[3]The CESCR was adopted on 16 December 1966 and has 162 parties, including Croatia. In respect of the respondent State it entered into force on 12 October 1992.The Committee on Economic, Social and Cultural Rights has urged States parties to take the necessary measures to ensure the full exercise of the right to strike or relax the limitations imposed on this right (Concluding observations on Afghanistan, E/C.12/AFG/CO/2-4, 7 June 2010, paragraph 25, Concluding observations on the UN Administration in Kosovo, E/C.12/UNK/CO/1, 1 December 2008, paragraph 20, Concluding observations on the Liechtenstein, E/C.12/LIE/CO/1, 9 June 2006, paragraph 16, Concluding observations on Uzbekistan, E/C.12/UZB/CO/1, 24 January 2006, paragraph 51, and Concluding observations on Democratic People’s Republic of Korea, E/C.12/1/Add.95, 12 December 2003, paragraphs 16 and 36).

[4]The ESC (CETS No. 035) was adopted on 18 October 1961 and has 27 States Parties, including Croatia. In respect of the respondent State the ESC, including Article 6, entered into force on 28 March 2003. The revised version of the ESC(CETS No. 163) was adopted on 3 May 1996 and has 33 States Parties. Croatia signed it on 6 November 2009, but has not yet ratified it.

[5]Initially proclaimed at the Nice European Council on 7 December 2000, but without binding legal effect, the CFREU became legally binding on the EU institutions and on national governments from 1 December 2009, with the entry into force of the Treaty of Lisbon. Croatia has been bound by the CFREU since its accession to the European Union on 1 July 2013.

[6] The Community Charter was adopted at the meeting of the European Council held in Strasbourg on 9 December 1989.

[7]Both the COAS and the Charter of Social Guarantees were adopted on 30 April 1948 by the Ninth International Conference of American States, in Bogota. The later document “sets forth the minimum rights workers must enjoy in the American states,without prejudice to the fact that the laws of each state may extend suchrights or recognise others that are more favorable”. Later on, the first Protocol of Amendment to the COAS, the so-called “Protocol of Buenos Aires”, which was adopted on 27 February 1967 and has 31 States parties, established new objectives and standards for the promotion of the economic, social, and cultural development of the peoples of the Hemisphere, including the right to strike.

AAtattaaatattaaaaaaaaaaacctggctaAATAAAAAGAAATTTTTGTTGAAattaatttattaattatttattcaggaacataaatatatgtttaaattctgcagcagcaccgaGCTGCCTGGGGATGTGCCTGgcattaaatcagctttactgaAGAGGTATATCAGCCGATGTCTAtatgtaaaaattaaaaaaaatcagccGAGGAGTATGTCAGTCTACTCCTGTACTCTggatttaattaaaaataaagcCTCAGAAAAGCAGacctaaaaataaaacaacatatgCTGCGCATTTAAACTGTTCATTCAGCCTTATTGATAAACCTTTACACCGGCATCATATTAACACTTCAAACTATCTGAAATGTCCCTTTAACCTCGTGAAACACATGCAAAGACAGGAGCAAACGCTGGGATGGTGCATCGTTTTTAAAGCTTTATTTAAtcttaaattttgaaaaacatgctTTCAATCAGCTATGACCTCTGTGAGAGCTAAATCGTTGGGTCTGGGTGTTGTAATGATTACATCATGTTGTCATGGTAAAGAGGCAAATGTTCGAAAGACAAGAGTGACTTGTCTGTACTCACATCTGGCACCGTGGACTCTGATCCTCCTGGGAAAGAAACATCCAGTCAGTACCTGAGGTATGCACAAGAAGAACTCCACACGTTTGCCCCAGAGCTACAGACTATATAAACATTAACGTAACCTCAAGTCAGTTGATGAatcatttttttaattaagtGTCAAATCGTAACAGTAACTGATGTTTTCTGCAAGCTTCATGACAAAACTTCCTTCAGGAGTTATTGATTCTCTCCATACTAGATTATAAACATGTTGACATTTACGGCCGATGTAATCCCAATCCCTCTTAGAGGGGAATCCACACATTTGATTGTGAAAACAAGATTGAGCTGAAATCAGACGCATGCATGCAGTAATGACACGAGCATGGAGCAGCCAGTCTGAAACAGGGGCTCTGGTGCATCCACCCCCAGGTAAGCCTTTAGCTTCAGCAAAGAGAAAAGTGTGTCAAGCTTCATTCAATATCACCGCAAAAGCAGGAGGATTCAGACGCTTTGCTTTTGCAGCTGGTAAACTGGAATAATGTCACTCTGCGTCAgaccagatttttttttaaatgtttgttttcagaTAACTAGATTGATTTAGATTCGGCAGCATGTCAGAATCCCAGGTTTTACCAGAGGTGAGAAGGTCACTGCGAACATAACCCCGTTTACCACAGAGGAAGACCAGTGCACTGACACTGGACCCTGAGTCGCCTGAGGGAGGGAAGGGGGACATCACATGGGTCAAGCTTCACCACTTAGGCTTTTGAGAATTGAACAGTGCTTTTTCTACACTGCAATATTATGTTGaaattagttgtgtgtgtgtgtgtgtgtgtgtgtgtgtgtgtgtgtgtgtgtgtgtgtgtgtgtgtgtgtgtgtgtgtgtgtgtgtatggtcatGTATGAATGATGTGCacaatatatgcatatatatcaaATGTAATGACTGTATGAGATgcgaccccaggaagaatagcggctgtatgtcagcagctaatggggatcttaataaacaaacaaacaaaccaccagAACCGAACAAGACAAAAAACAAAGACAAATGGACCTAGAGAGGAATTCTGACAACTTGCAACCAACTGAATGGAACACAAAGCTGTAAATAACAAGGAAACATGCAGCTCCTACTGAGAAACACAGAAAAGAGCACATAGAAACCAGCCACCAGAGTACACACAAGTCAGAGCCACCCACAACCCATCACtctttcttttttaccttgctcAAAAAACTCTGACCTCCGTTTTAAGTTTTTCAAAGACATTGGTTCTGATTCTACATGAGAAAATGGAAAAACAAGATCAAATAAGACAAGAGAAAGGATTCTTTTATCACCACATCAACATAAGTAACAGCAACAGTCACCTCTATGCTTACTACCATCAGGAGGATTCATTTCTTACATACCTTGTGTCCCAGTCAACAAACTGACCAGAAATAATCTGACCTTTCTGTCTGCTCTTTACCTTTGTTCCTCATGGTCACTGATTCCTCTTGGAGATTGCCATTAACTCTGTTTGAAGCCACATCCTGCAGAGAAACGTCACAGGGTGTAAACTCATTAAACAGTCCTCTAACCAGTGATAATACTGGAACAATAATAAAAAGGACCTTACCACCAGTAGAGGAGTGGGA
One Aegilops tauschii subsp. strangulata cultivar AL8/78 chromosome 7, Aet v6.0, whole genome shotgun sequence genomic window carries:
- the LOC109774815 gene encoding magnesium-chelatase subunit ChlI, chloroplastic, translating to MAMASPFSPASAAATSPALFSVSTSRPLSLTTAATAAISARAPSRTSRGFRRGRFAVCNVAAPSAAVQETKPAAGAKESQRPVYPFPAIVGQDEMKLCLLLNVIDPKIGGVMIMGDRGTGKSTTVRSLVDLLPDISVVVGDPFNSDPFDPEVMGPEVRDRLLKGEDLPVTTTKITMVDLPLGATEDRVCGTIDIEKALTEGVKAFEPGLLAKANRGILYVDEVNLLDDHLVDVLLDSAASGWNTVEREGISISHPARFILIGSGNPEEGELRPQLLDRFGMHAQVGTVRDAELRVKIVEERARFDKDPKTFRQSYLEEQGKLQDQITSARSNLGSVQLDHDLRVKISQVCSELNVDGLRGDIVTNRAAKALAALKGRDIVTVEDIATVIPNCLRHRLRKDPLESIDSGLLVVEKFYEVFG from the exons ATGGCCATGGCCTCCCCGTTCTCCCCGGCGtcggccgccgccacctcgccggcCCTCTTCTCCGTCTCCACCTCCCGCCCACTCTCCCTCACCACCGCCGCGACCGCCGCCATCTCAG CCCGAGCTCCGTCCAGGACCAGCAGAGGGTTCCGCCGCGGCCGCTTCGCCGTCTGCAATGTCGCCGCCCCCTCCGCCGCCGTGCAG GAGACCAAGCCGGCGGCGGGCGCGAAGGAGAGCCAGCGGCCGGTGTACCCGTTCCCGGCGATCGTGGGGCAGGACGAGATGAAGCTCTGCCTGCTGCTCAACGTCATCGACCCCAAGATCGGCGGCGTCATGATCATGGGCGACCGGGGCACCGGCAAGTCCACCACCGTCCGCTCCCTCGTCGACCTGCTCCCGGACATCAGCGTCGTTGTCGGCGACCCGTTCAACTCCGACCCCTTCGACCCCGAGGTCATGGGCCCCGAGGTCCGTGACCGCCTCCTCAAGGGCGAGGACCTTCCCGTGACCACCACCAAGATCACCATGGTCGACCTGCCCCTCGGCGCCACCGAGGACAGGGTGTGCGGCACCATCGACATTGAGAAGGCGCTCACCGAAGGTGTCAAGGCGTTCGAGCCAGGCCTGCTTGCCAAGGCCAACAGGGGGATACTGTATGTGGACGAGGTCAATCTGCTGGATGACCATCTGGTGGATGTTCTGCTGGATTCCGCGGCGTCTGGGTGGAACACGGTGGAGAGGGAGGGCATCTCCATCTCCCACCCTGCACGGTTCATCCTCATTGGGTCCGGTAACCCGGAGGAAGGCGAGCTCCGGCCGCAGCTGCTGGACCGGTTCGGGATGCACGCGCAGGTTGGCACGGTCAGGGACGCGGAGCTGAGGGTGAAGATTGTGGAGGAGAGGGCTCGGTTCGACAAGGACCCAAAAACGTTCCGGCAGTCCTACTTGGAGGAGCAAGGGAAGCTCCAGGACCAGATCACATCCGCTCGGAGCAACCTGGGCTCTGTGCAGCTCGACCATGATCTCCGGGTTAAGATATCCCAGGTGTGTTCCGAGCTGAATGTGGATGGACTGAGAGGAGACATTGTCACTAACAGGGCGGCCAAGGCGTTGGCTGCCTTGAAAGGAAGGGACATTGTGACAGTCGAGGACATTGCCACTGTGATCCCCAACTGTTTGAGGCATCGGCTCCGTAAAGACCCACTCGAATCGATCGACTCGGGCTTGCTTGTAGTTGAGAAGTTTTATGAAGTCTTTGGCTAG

[8]The Protocol was adopted on 17 November 1988 and has 16 States Parties. In Huilca Tecse v. Peru, Merits, Reparations and Costs, 3 March 2005, series C, no. 121, paragraph 70, the Inter-American Court of Human Rights left the door open to the acknowledgment of the Court’s contentious jurisdiction on the right to strike as an “appropriate means to exercise” freedom of association under Article 16 of the American Convention, in spite of Article 19 (6) of the Protocol of El Salvador (on this, Laurence Burgorgue-Larsen, “Economic andSocial Rights”, in Laurence Burgorgue-Larsen and Amaya Ubeda de Torres, The Inter-American Court of Human Rights, Case Law and Commentary, Oxford, Oxford University Press, 2011, p. 624, and Tara Melish, “The Inter-American Court of Human rights, Beyond Progressivity”, in Malcolm Langford (ed.), Social Rights Jurisprudence, Cambridge, Cambridge University Press, 2008, p. 398).